The long-term goal of this project is to develop a wireless, wearable system to estimate the tension in tendons of the legs during dynamic movements. Tendon tension provides an estimate of muscle force, which is important information for understanding biomechanical behavior in all types of movement, though it has previously been difficult to measure. Recent advances have shown that skin-mounted accelerometers can track the propagation of shear waves along a tendon, after the waves are induced by a light mechanical tap on the tendon. The speed of wave propagation depends on the tension in the tendon, so measuring wave speed provides a measurement of tendon tension. The proposed project will build and test a wearable system to make these tendon tension measurements during free movement. These measurements promise to enable new methods of injury assessment, rehabilitation, athletic training, and treatment of musculoskeletal disorders. This research will investigate the ability of a mobile system to make measurements that match the quality of laboratory systems, and the ability of tendon tension measurements to provide insight into biomechanics during movement in everyday environments.
The Specific Aims of this project are to: 1. To design, build, and validate a wearable system for measuring tendon tension through measurements of shear wave propagation speed in tendon. 2. To investigate the utility of wearable tendon tension measurements for assessing biomechanical function during real-world activities.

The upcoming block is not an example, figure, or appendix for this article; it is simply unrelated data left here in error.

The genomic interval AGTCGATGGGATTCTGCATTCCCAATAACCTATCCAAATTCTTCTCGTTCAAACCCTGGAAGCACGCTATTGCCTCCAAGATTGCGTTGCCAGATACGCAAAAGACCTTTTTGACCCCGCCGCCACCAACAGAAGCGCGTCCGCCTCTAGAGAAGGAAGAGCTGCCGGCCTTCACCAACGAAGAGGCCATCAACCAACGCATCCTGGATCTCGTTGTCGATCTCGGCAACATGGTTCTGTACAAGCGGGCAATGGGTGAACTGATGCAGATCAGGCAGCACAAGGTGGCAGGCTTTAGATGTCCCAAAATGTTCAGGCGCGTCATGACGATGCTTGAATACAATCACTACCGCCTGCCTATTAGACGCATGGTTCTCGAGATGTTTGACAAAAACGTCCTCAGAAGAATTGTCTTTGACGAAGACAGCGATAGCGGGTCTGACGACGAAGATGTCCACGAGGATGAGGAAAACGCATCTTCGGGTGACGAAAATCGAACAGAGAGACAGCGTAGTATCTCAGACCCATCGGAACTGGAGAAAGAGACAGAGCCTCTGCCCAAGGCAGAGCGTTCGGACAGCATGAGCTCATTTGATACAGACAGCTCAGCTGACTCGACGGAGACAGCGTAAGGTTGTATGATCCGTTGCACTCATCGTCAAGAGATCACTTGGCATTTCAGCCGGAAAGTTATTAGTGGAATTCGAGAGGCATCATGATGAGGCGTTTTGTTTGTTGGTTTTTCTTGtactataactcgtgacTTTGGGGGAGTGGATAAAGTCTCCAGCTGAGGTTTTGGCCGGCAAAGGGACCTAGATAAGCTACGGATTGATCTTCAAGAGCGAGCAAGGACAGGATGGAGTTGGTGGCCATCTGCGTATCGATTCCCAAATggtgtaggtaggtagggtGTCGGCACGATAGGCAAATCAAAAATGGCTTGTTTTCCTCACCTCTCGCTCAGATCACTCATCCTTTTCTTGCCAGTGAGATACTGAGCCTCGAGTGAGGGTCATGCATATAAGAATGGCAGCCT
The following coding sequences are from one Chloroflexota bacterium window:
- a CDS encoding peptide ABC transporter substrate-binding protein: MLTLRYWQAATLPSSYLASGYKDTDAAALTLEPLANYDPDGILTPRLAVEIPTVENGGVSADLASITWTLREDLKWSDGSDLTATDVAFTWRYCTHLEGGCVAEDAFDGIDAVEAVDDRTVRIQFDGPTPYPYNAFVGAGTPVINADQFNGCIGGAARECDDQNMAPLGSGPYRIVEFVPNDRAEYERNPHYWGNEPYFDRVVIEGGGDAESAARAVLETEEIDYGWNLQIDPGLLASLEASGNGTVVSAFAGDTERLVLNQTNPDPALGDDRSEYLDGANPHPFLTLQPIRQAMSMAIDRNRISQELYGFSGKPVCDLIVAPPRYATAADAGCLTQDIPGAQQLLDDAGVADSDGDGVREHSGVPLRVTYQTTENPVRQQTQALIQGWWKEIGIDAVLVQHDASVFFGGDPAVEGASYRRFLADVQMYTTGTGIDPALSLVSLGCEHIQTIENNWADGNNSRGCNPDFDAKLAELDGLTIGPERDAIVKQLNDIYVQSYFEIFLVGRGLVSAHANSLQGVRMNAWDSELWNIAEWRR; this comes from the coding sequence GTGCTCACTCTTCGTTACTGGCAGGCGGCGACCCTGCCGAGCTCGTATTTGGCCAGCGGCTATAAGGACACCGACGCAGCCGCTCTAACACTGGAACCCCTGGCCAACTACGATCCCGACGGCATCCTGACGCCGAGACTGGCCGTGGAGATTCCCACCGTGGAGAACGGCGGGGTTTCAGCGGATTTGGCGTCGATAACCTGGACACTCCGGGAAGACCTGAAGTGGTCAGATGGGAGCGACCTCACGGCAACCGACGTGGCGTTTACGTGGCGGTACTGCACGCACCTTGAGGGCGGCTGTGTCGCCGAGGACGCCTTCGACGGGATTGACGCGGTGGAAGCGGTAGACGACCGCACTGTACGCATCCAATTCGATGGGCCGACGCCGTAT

(Public Health Relevance) Knowledge of muscle forces is critical for understanding coordination, energy consumption, and injury; for quantifying responses to interventions such as surgery or rehabilitation; for improving performance in demanding biomechanical tasks; and for designing biomechanical devices such as rehabilitation equipment and robotic exoskeletons. Unfortunately, most current techniques for estimating muscle force are indirect and reliant on complex modeling assumptions. The direct measurement of in vivo muscle-tendon forces has remained one of the great unsolved biomechanics problems. We recently discovered that the propagation speed of shear waves in tendon can be used to infer tendon tension, and invented a simple skin-mounted probe to measure this wave speed noninvasively. The proposed research program aims to develop this laboratory-based tendon tensiometry technology into a wearable, wireless commercial system that can be used anywhere. The advent of a field-based tendon tensiometry system has the potential to catalyze many further scientific and technological advancements, such as estimating in-activity muscle-tendon force and energy consumption, resolving muscle redundancy in biomechanical models, assessing neuromusculoskeletal disorders, providing biofeedback for rehabilitation, and controlling human-collaborative robots.